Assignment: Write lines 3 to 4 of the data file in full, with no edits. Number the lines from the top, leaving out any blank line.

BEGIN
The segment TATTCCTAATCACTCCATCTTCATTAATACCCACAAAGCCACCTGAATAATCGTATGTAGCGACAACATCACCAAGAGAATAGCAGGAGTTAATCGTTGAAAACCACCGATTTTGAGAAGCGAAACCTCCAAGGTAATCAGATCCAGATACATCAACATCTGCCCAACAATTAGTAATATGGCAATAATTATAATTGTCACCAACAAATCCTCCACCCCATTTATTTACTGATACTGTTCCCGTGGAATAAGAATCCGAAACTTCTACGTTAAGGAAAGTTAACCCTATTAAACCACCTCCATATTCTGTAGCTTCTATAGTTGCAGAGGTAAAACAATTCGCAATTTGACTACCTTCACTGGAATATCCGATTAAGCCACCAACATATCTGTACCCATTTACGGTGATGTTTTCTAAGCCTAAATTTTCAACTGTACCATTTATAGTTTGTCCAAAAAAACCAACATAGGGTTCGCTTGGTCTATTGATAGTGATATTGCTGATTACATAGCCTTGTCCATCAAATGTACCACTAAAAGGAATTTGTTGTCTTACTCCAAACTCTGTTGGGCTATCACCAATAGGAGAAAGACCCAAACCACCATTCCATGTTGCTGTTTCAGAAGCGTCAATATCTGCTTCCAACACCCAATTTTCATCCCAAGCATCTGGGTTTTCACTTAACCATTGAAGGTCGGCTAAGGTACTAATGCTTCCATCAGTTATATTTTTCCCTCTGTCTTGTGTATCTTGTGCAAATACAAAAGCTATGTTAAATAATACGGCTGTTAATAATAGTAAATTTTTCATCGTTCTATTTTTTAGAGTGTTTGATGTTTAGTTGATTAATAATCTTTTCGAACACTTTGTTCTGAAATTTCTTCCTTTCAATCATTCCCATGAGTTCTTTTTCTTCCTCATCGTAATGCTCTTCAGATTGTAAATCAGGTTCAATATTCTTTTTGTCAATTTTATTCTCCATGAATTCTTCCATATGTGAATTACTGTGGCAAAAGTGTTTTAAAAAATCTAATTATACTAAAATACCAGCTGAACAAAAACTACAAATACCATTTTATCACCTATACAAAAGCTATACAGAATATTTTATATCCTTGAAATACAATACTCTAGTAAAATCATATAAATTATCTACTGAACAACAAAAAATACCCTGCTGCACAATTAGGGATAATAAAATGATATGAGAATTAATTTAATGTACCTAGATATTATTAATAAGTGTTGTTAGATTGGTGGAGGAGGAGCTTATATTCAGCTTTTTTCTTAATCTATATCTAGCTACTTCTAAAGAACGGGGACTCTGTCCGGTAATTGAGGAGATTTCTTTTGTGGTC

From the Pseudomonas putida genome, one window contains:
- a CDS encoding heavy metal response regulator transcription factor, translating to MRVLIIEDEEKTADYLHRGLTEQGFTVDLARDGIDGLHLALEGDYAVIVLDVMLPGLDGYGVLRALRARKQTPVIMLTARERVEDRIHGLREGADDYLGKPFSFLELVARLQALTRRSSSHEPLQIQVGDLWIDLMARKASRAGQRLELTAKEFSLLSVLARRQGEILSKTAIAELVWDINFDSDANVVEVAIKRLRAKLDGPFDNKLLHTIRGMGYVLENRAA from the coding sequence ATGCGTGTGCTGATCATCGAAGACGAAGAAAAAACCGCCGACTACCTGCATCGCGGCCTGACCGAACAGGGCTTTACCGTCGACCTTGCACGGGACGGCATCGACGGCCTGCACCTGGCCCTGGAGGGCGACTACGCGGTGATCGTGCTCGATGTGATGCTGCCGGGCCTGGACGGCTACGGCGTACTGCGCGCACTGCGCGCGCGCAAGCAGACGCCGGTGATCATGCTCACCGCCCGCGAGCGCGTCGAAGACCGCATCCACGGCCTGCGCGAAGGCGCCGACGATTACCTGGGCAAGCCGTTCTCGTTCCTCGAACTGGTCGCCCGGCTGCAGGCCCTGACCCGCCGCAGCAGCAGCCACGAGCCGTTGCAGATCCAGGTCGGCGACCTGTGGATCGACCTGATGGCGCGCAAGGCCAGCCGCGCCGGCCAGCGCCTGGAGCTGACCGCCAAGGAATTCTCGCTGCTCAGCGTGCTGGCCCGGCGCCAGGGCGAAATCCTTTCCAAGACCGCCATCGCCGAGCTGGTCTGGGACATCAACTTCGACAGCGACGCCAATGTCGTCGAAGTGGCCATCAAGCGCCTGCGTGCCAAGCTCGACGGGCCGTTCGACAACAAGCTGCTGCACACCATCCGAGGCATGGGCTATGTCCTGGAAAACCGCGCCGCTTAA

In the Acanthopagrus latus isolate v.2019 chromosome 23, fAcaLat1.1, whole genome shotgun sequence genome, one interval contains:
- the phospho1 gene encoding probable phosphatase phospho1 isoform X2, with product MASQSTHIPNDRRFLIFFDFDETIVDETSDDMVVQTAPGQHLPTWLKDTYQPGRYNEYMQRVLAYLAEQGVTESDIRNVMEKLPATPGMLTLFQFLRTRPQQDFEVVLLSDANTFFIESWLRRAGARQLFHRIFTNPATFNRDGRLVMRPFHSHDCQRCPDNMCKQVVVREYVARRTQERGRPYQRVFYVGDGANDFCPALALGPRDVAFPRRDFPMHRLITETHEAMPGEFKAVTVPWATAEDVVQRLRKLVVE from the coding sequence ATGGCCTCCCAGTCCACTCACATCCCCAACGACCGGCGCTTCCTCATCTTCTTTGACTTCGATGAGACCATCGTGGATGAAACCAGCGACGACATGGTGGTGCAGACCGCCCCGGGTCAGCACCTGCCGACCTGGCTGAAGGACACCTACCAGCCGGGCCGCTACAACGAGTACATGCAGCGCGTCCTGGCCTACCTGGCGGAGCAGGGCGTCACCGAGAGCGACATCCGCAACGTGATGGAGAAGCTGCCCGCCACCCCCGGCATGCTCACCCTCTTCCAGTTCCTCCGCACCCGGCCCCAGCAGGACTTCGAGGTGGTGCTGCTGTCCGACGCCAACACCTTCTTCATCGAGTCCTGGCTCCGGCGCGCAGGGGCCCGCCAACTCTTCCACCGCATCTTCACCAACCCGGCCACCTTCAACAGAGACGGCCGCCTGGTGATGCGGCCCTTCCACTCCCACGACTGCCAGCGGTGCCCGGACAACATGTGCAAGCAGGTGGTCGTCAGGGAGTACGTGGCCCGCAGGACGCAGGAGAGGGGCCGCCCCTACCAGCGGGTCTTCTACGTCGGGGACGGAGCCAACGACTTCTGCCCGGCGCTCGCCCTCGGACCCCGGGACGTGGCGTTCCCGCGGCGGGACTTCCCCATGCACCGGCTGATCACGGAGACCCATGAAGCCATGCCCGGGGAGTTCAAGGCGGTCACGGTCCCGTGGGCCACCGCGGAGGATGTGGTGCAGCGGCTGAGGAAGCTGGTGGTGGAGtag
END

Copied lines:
- a CDS encoding heavy metal response regulator transcription factor, translating to MRVLIIEDEEKTADYLHRGLTEQGFTVDLARDGIDGLHLALEGDYAVIVLDVMLPGLDGYGVLRALRARKQTPVIMLTARERVEDRIHGLREGADDYLGKPFSFLELVARLQALTRRSSSHEPLQIQVGDLWIDLMARKASRAGQRLELTAKEFSLLSVLARRQGEILSKTAIAELVWDINFDSDANVVEVAIKRLRAKLDGPFDNKLLHTIRGMGYVLENRAA from the coding sequence ATGCGTGTGCTGATCATCGAAGACGAAGAAAAAACCGCCGACTACCTGCATCGCGGCCTGACCGAACAGGGCTTTACCGTCGACCTTGCACGGGACGGCATCGACGGCCTGCACCTGGCCCTGGAGGGCGACTACGCGGTGATCGTGCTCGATGTGATGCTGCCGGGCCTGGACGGCTACGGCGTACTGCGCGCACTGCGCGCGCGCAAGCAGACGCCGGTGATCATGCTCACCGCCCGCGAGCGCGTCGAAGACCGCATCCACGGCCTGCGCGAAGGCGCCGACGATTACCTGGGCAAGCCGTTCTCGTTCCTCGAACTGGTCGCCCGGCTGCAGGCCCTGACCCGCCGCAGCAGCAGCCACGAGCCGTTGCAGATCCAGGTCGGCGACCTGTGGATCGACCTGATGGCGCGCAAGGCCAGCCGCGCCGGCCAGCGCCTGGAGCTGACCGCCAAGGAATTCTCGCTGCTCAGCGTGCTGGCCCGGCGCCAGGGCGAAATCCTTTCCAAGACCGCCATCGCCGAGCTGGTCTGGGACATCAACTTCGACAGCGACGCCAATGTCGTCGAAGTGGCCATCAAGCGCCTGCGTGCCAAGCTCGACGGGCCGTTCGACAACAAGCTGCTGCACACCATCCGAGGCATGGGCTATGTCCTGGAAAACCGCGCCGCTTAA

In the Acanthopagrus latus isolate v.2019 chromosome 23, fAcaLat1.1, whole genome shotgun sequence genome, one interval contains: